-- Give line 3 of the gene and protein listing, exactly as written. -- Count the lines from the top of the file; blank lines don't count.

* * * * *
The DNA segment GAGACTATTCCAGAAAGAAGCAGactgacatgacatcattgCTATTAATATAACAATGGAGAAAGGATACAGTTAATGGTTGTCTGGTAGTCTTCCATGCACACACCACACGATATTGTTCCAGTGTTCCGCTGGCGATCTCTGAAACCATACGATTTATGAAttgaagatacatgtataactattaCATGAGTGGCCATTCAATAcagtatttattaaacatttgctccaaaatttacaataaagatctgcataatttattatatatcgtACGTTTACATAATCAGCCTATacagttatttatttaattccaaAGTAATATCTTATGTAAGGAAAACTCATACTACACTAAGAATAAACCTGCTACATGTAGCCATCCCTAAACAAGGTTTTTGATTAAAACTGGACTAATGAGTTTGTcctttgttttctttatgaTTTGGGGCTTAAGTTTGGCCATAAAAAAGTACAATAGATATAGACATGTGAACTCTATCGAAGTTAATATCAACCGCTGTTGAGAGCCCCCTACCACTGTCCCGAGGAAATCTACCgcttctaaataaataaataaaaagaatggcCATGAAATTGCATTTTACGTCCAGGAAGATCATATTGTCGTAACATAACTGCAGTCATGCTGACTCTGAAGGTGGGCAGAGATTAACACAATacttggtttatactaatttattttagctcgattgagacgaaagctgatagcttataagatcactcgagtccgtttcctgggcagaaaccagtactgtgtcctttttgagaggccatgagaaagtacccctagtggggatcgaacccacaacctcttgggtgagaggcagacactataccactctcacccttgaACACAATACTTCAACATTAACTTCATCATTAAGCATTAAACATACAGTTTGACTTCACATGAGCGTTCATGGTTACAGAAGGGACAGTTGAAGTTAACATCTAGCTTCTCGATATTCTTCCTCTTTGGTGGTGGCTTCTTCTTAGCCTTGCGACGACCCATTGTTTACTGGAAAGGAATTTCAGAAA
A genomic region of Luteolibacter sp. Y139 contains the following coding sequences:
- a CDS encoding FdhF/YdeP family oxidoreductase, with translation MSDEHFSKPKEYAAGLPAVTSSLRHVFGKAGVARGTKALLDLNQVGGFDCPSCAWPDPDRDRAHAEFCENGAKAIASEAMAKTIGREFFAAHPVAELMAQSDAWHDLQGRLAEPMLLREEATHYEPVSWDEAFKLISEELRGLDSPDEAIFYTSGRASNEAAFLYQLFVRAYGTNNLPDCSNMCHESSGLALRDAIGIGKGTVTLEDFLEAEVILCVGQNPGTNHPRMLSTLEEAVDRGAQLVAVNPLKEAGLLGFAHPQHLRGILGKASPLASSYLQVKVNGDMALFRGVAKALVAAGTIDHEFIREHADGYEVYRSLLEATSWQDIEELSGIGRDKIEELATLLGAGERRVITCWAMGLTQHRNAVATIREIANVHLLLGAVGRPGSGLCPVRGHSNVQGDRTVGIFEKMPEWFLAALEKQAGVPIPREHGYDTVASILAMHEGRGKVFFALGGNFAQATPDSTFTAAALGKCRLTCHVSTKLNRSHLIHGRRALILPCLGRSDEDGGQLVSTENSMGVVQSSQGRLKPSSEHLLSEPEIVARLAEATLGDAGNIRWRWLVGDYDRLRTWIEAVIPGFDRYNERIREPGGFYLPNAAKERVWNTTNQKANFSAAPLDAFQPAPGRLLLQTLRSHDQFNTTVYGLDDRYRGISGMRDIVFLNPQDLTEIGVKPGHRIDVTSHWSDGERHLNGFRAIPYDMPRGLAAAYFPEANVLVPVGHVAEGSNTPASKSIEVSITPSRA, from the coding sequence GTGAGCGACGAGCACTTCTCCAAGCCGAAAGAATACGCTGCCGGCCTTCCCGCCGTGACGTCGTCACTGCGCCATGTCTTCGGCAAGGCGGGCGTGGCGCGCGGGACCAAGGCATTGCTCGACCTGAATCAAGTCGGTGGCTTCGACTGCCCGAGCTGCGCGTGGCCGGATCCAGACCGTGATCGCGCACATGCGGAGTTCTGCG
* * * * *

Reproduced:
- a CDS encoding FdhF/YdeP family oxidoreductase, with translation MSDEHFSKPKEYAAGLPAVTSSLRHVFGKAGVARGTKALLDLNQVGGFDCPSCAWPDPDRDRAHAEFCENGAKAIASEAMAKTIGREFFAAHPVAELMAQSDAWHDLQGRLAEPMLLREEATHYEPVSWDEAFKLISEELRGLDSPDEAIFYTSGRASNEAAFLYQLFVRAYGTNNLPDCSNMCHESSGLALRDAIGIGKGTVTLEDFLEAEVILCVGQNPGTNHPRMLSTLEEAVDRGAQLVAVNPLKEAGLLGFAHPQHLRGILGKASPLASSYLQVKVNGDMALFRGVAKALVAAGTIDHEFIREHADGYEVYRSLLEATSWQDIEELSGIGRDKIEELATLLGAGERRVITCWAMGLTQHRNAVATIREIANVHLLLGAVGRPGSGLCPVRGHSNVQGDRTVGIFEKMPEWFLAALEKQAGVPIPREHGYDTVASILAMHEGRGKVFFALGGNFAQATPDSTFTAAALGKCRLTCHVSTKLNRSHLIHGRRALILPCLGRSDEDGGQLVSTENSMGVVQSSQGRLKPSSEHLLSEPEIVARLAEATLGDAGNIRWRWLVGDYDRLRTWIEAVIPGFDRYNERIREPGGFYLPNAAKERVWNTTNQKANFSAAPLDAFQPAPGRLLLQTLRSHDQFNTTVYGLDDRYRGISGMRDIVFLNPQDLTEIGVKPGHRIDVTSHWSDGERHLNGFRAIPYDMPRGLAAAYFPEANVLVPVGHVAEGSNTPASKSIEVSITPSRA, from the coding sequence GTGAGCGACGAGCACTTCTCCAAGCCGAAAGAATACGCTGCCGGCCTTCCCGCCGTGACGTCGTCACTGCGCCATGTCTTCGGCAAGGCGGGCGTGGCGCGCGGGACCAAGGCATTGCTCGACCTGAATCAAGTCGGTGGCTTCGACTGCCCGAGCTGCGCGTGGCCGGATCCAGACCGTGATCGCGCACATGCGGAGTTCTGCG